Tuesday, September 03, 2013

A request to Comedy Central

I am a huge fan of your annual roasts. Comedy, by its definition, is hit-and-miss, but every roast has had more salvageable material than not. And even the disasters typically are entertaining in their own way.

But the roast of James Franco (which I watched part of for the first time last night) was by far the worst one yet. I wanted to give it a chance, even though I shuddered at the announced lineup. Sadly, the show exceeded (if that's the word) my lowest expectations.

The biggest problem with the show was one that sinks a lot of entertainment these days — self-indulgence. Unlike with most roasts, virtually everyone at this one was a close clique of best friends. And those friends were the Seth Rogen/Jonah Hill/Andy Samberg crew, the most self-indulgent of the self-indulgent working today. 

And yes, they're all working today to great success. That's another problem. These guys are young (many younger than me) and still climbing. Most of them are scandal-free, and Franco in particular is largely infamous for his inability to helm a major telecast. That's great, but it makes Franco an odd choice as a roast target. That, combined with their collective tendency toward lowest-common-denominator jokes, made the event an exercise in endurance.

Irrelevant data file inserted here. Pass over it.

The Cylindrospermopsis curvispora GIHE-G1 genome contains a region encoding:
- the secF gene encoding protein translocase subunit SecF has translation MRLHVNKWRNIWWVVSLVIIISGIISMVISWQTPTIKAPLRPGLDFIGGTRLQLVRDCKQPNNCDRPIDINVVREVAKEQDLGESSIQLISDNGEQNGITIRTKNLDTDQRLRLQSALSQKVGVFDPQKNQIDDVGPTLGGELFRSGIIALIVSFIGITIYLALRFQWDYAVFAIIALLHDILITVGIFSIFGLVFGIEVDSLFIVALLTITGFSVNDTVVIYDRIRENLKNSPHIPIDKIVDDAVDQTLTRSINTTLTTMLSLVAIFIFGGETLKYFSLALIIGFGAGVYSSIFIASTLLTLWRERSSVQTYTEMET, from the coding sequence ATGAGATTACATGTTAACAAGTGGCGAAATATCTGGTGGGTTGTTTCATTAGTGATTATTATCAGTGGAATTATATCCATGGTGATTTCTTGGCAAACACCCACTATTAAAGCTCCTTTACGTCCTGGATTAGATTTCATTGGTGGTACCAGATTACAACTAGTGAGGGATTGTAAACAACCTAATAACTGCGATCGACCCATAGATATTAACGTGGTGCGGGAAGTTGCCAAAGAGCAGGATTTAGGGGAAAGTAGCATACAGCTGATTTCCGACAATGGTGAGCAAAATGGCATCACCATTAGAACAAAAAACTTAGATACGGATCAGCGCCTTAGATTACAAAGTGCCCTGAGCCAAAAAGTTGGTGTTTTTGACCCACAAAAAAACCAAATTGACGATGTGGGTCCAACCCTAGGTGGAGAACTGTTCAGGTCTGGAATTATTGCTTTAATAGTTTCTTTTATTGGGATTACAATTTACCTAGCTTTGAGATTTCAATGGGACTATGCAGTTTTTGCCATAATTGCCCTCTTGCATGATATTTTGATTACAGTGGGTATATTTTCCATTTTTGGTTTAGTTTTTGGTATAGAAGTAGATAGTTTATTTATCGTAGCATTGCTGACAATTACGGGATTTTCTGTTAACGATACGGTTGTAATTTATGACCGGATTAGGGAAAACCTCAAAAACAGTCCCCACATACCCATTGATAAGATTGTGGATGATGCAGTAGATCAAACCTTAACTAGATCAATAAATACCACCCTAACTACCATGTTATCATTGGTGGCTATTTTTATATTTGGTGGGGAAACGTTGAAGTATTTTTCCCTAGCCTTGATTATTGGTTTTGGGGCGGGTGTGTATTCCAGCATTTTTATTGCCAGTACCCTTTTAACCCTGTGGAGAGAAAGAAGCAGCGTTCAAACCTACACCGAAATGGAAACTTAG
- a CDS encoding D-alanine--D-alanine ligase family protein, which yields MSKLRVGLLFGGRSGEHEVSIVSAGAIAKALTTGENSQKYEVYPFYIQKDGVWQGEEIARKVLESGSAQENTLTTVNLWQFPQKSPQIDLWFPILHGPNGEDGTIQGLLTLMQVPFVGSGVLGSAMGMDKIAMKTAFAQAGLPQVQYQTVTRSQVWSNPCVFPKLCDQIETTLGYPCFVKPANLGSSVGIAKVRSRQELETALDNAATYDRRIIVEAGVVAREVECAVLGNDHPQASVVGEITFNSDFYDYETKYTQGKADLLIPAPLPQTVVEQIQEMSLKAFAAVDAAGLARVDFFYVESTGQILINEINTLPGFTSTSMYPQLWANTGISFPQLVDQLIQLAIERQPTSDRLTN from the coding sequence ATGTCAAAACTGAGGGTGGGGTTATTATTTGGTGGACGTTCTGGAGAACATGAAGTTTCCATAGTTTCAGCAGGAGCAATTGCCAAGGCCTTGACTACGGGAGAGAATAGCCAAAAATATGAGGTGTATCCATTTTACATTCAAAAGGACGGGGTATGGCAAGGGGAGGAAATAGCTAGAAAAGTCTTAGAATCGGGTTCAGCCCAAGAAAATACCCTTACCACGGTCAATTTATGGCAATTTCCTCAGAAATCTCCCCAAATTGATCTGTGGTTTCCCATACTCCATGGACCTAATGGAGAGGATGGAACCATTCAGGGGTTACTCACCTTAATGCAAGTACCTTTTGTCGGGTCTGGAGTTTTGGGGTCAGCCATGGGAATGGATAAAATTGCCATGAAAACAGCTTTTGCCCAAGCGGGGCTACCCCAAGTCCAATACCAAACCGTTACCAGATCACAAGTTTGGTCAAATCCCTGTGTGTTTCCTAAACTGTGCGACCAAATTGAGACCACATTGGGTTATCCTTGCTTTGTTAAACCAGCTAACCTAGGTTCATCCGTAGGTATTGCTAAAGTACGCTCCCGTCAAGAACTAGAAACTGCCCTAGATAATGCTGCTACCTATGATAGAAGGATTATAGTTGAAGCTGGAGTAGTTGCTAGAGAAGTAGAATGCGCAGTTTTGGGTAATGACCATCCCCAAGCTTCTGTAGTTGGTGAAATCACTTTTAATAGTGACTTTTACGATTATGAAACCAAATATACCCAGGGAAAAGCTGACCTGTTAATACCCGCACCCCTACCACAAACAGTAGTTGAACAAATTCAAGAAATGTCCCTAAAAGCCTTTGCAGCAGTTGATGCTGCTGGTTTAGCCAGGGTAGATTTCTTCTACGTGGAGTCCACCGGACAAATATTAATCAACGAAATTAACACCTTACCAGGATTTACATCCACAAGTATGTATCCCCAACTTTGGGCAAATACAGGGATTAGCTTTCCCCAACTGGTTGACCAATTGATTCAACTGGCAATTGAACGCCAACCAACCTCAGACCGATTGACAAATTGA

They're all talented, and I have laughed at every one of them at one time or another. I admit I passed on an opportunity to appear in This Is The End and regret it now. I'll bet they're a blast to hang out with.

The problem is, these guys mostly hang out. That works in their movies, but not so much in the roast. Much of it felt like hearing inside jokes between hipster friends, where you don't get the references and they don't want you to get it, but they do want you to know you won't understand.

Samberg was always the hit-and-miss hipster of SNL, either killing it or copying a past success with diminishing returns. His routine was probably the single worst I've ever seen on a roast. It probably would have come off better as anti-humor if Norm Macdonald hadn't done it so much better on Bob Saget's roast. (I cried laughing then, and still do every time I rewatch it.) In Norm's shadow, Andy seemed like he was trying way too hard, and didn't help matters by making dick jokes instead of the overly inoffensive jokes that work better in anti-humor. Also, anti-humor needs a lot of funny around it, and a lot less self-indulgence, instead of vice versa.

I write a lot of jokes myself (not that most people ever see them). I'll often revisit past gags and realize that, while they were perfect for the time and place, they'd land with a thud if aimed at a national audience. My funniest conversations with friends would probably suffer the same fate. And they're hilarious.

It's probably no accident that my favorite performer of the night was Natasha Leggero, an outsider looking in. Jeff Ross' cornrows also deserved more airtime.

This group would be better off in a different comedy format, or apart. But the roast of James Franco didn't look or feel like a true Comedy Central roast. It was the Superman III of the franchise. My request is that you pick a better target next year and bring back more of the rotating crew of past roasters.

But that's just my self-indulgent opinion. See you next year!

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